Enhancing Cooperation Through the Strategic Plan for The Zambezi Watercourse

The Zambezi Watercourse Commission (ZAMCOM) is in the process of finalising the development of the Strategic Plan for the Zambezi Watercourse (ZSP), which is expected to be in place by January 2019.

The ZSP is expected to enhance cooperation among the Riparian States of the Zambezi basin with benefits such as improved energy security; improved food security; peace dividends; increased regional economic benefits; joint investment planning; increased employment opportunities; and, an improved and health environment leading to improved provision of goods and services.

The climate-proof plan will comprise a general planning tool and process for the identification, categorization and prioritization of projects and programmes for the efficient management and sustainable development of the Zambezi Watercourse.

Implementation of the ZSP will pave way for harmonized basin-wide cooperation among riparian states, in the management and development of the water resources of the Zambezi watercourse and allow for the identification and implementation of projects and programmes that provide sustainable benefits from a basin-wide perspective.

Building upon a substantial body of previous basin-wide studies, assessments and strategies including the Zambezi Basin IWRM Strategy (2008), the Multi-Sector Investment Opportunities Analysis in the Zambezi River Basin (2010), and the Zambezi Basin Environment Outlook (2015 ), the plan is expected to propose programmes and projects to be implemented within the basin over 20 years starting from 2020.

In addition to meeting the basic needs of more than 40 million people living in the Zambezi River Basin and sustaining a rich and diverse natural environment, the Zambezi watercourse plays a central role in the economies of not only the eight Riparian States but also for the region as a whole. It is an important water resources system in terms of energy generation, tourism, industry, food production, ecosystem services, etc.

The Zambezi River is home to more than 40 million people from 8 countries, who rely on it for livelihood, agriculture and other economic activities 

The rapidly increasing population, which is projected to be 51 million by 2025, has escalated the demand for water, energy, food and other resources. The challenges the Zambezi basin faces point to the need for better-coordinated management and development of its water resources. It is, therefore, expected that the ZSP will lay a firm foundation for more systematic, cooperative and tangible actions aimed at addressing the emerging socio-economic challenges in the basin and the region in an efficient and sustainable manner.

Indications from the situation analysis conducted in the early stages of development of the ZSP are that issues identified during development of the Integrated Water Resources Management (IWRM) Strategy (ZAMSTRAT) in 2008 , remain similar to those identified during the situation analysis under the current assignment. These include:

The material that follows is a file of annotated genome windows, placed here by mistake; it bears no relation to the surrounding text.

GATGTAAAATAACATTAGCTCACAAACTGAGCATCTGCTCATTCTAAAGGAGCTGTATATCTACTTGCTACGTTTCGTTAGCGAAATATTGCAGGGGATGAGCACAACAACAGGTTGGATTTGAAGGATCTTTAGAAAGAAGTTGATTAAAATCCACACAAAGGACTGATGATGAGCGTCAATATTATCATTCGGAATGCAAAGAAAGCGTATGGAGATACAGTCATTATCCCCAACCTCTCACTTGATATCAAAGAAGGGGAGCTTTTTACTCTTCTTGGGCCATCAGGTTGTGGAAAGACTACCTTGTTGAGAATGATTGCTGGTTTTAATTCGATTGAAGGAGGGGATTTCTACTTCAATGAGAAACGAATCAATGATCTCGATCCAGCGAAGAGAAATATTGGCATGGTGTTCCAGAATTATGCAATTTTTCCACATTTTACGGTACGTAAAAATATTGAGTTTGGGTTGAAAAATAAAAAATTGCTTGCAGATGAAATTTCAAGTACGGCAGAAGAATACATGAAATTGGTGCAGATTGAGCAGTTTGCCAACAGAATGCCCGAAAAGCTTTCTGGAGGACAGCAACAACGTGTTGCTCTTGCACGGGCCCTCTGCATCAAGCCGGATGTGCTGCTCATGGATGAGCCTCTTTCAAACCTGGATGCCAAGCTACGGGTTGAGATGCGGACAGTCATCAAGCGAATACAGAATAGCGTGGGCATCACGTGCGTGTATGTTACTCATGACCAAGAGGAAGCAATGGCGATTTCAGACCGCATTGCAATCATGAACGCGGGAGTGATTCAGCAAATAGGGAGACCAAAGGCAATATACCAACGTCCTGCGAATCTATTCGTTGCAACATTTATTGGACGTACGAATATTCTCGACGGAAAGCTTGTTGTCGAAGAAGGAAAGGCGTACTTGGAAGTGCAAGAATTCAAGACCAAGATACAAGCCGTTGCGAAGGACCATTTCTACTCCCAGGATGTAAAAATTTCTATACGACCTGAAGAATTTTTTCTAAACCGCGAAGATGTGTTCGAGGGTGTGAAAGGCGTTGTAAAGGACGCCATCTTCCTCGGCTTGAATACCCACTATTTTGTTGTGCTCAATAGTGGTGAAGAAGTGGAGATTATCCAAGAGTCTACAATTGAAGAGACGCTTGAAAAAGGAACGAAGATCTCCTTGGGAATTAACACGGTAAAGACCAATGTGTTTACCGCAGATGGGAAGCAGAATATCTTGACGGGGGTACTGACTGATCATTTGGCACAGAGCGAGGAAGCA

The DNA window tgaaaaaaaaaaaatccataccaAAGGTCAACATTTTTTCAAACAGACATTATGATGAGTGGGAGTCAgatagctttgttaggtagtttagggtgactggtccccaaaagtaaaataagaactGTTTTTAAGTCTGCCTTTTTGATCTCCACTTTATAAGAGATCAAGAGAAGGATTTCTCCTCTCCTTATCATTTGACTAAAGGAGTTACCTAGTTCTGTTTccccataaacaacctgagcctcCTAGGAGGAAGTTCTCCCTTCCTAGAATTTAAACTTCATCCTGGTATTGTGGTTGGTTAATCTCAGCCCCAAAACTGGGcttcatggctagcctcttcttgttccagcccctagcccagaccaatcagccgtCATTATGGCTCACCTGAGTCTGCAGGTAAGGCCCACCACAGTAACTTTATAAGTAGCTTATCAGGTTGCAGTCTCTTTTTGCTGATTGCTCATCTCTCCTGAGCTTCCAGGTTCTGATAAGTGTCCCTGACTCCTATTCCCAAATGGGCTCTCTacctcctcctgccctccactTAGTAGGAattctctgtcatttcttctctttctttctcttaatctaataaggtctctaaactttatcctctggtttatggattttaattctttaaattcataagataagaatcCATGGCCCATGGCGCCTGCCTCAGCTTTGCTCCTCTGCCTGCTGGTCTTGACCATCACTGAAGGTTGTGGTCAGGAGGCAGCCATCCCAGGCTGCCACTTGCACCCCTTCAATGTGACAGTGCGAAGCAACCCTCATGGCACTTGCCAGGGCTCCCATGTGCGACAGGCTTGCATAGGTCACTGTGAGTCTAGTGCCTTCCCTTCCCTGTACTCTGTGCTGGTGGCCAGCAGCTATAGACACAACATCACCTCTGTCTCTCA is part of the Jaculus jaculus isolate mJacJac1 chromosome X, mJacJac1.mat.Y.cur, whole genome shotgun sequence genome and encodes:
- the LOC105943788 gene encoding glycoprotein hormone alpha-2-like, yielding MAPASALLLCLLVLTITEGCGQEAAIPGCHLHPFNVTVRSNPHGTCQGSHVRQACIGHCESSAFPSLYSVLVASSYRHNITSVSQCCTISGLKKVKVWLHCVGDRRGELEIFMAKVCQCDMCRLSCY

• Integrated and Coordinated Water Resources Development and Management – Infrastructure deficit;
• Environmental Management and Sustainable Development – Environmental degradation;
• Adaptation to Climate Variability and Climate Change – Disaster risk; and,
• Basin-wide Cooperation and Integration – Balanced growth and persistent poverty.

These issues form the basis for the ZSP development and point to the need for action that should lead to strategic investment in the Zambezi River Basin.

The ZSP is crucial for successfully managing and developing shared water resources and will see the enhancement of coordinated and integrated implementation of activities in the context of efficient management and sustainable development within the basin and its riparian states. The ZSP is also expected to strengthen harmonized, basin-wide cooperation in the management and development of sustainable basin-wide projects and programmes.

Realising the importance of information and data sharing in the management of a shared watercourse, ZAMCOM has put in place a water information system called the Zambezi Water Resources Information System (ZAMWIS), an interactive, web-based data and information portal for ZAMCOM based on contemporary and historical spatial data, hydrological time series, earth observation information and other related information. ZAMCOM is now working on the development of the decisions support system to enhance the ZAMWIS so that it is able to ensure that the exchange of data and information is more efficient to assist in informing decision making.

Mindful of the need for gender inclusion in the development and management of the water resources of the Zambezi basin, ZAMCOM is in the process of reviewing its Gender Mainstreaming Strategy and developing an Implementation Plan. Global Water Partnership Southern Africa (GWPSA) is supporting the process, under the Water, Climate and Development Programme (WACDEP) and the SADC Transboundary Water Management Programme implemented by GIZ with delegated authority from BMZ and DFID, on behalf of SADC Secretariat.

The Commission is also working on a Capacity Building Development Plan, after which the Commission intends to mobilise resources to build capacity within the Zambezi basin based on the capacity needs identified in the plan.

ZAMCOM is an intergovernmental organisation that brings together eight Riparian States (Angola, Botswana, Malawi, Mozambique, Namibia, Tanzania; Zambia and Zimbabwe) that share the Zambezi River Basin. The basis for the cooperation is the Agreement on the Establishment of ZAMCOM, which was signed in 2004 and came into force in 2011. The Commission was established in 2014 with the objective of promoting the equitable and reasonable utilization of the water resources of the Zambezi Watercourse as well as the efficient management and sustainable development thereof.